Jeremy Dean Toimata
From the Waikato Times 29th October 2003
The leader of a Hamilton extortion ring which targeted Chinese students has had his sentence cut after his parents paid $64,000 to the victims. Justice campaigners say the decision does not reflect what society wants. In the Hamilton District Court yesterday, Judge Neil McLean cut Yiyu Zhang's sentence from 14 to 10 1/2 years' jail because of the reparation and his guilty plea during the trial. The law requires judges to consider reparation.
But Act NZ Party justice spokesman Stephen Franks said reparation should be an aggravating, rather than a mitigating factor. "Judges, I think, are not reflecting the fact that compensation and reparation are what any decent society expects. And the person who can afford to make reparation payments and doesn't, should be penalised," he said. Sensible Sentencing Trust national spokesman Garth McVicar said reparation was not reducing offending and was failing to hold criminals accountable. In many cases, it was being ordered but not paid, he said.
Zhang, 23, faced 39 charges including robbery, kidnapping and demanding with menaces. The charges relate to incidents in Hamilton and Raglan between March and October last year. The eight victims have received a total of $64,000 in reparation payments.Judge McLean said there were two issues to consider -- reparation and Zhang's guilty plea, which he made in the middle of the eight- week trial.
Judge McLean acknowledged Zhang's parents' "meaningful offer of reparation" and said while the issue raised concern from some that people could buy justice, that was not the correct approach. "The correct approach is to recognise the benefit of reparation."The judge said the victim impact statements contained mixed views on reparation. "There are messages coming through from some of forgiveness and appreciativeness of the reparation paid. In other cases no amount of money seems to be of any great significance."
Defence lawyer Tom Sutcliffe said Zhang's parents were not wealthy and had limited ability to travel to New Zealand and see their son. His parents had met the victim's families in China, and offered their apologies, he said. Judge McLean said Zhang's evidence had proved to be a two-edge sword for the Crown and the jury took it "with a substantial grain of salt", which may explain the number of acquittals, he said.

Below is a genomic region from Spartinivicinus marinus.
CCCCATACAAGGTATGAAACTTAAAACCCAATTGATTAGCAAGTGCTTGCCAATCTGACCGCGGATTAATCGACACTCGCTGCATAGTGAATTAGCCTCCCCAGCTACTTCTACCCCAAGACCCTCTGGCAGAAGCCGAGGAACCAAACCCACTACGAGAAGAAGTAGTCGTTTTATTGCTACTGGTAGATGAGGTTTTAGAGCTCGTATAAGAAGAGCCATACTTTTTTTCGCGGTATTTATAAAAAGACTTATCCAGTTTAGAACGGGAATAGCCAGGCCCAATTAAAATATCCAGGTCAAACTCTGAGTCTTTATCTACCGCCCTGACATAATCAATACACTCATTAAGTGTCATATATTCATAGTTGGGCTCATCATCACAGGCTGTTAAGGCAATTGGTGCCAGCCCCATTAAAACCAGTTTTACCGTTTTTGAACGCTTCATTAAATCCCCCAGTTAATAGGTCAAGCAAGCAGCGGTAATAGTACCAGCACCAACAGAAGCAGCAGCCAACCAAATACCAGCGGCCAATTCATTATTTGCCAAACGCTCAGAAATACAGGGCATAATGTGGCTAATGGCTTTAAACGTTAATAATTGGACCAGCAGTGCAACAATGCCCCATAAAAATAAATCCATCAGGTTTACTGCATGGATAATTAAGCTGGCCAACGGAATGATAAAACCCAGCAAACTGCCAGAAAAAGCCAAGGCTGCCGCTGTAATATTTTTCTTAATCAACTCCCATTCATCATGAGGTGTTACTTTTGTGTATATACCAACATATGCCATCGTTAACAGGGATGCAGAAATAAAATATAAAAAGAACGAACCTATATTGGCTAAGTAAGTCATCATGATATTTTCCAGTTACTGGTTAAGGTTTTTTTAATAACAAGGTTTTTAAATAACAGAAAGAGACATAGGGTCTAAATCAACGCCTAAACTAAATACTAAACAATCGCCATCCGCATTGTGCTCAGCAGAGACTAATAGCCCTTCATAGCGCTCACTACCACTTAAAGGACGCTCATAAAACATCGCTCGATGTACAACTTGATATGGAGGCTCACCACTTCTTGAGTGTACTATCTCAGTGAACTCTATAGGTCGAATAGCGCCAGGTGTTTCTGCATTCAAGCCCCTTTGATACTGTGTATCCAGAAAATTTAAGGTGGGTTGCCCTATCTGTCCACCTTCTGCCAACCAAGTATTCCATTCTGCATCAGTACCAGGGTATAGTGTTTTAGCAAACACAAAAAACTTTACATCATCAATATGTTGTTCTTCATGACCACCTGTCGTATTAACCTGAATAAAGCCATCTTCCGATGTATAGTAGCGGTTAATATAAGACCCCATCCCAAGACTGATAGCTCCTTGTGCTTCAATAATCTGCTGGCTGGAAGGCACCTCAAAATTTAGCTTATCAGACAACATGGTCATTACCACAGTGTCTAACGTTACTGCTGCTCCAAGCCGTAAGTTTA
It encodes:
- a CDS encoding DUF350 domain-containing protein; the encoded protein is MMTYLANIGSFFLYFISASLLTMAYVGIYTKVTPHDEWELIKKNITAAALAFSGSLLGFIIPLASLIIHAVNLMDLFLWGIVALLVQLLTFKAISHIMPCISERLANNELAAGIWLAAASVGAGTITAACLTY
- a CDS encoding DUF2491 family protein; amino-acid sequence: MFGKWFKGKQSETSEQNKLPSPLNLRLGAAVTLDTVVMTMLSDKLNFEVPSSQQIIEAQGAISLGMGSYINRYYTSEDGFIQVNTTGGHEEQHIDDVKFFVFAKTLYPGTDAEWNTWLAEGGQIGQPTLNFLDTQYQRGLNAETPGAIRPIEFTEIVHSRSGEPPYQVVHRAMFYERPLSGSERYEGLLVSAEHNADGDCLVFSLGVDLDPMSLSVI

Zhang's co-accused, Jeremy Dean Toimata, 19, originally charged with 24 offences but found guilty of 10 in relation to two of the four incidents, was jailed for seven years. Chen Chung Yen, 20, was charged with 14 offences, and found guilty of eight in relation to a kidnapping and robbery of three students in March 2002. He was jailed for 4 years 6 months and ordered to pay $2000 to Zhu Zhang, the only one of his victims still in New Zealand.
Guangyi Ma has already been jailed for 15 months for attempting to pervert the course of justice. The three Chinese men, eligible for release after serving a third of their sentence, will be deported upon their release. Lawyers for Yen and Toimata blamed Zhang for their clients' situations, but Mr Sutcliffe said Zhang fed off the encouragement and support of those around him.
Date of Birth
24 charges involving armed robbery, assault with a weapon, kidnapping and injuring with intent to injure in Hamilton and Raglan between March and October 2002
Three Strikes Status
Chen Chung Yen
Sentenced to 7 years total in October 2003
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OFFENCES / CONVICTIONS
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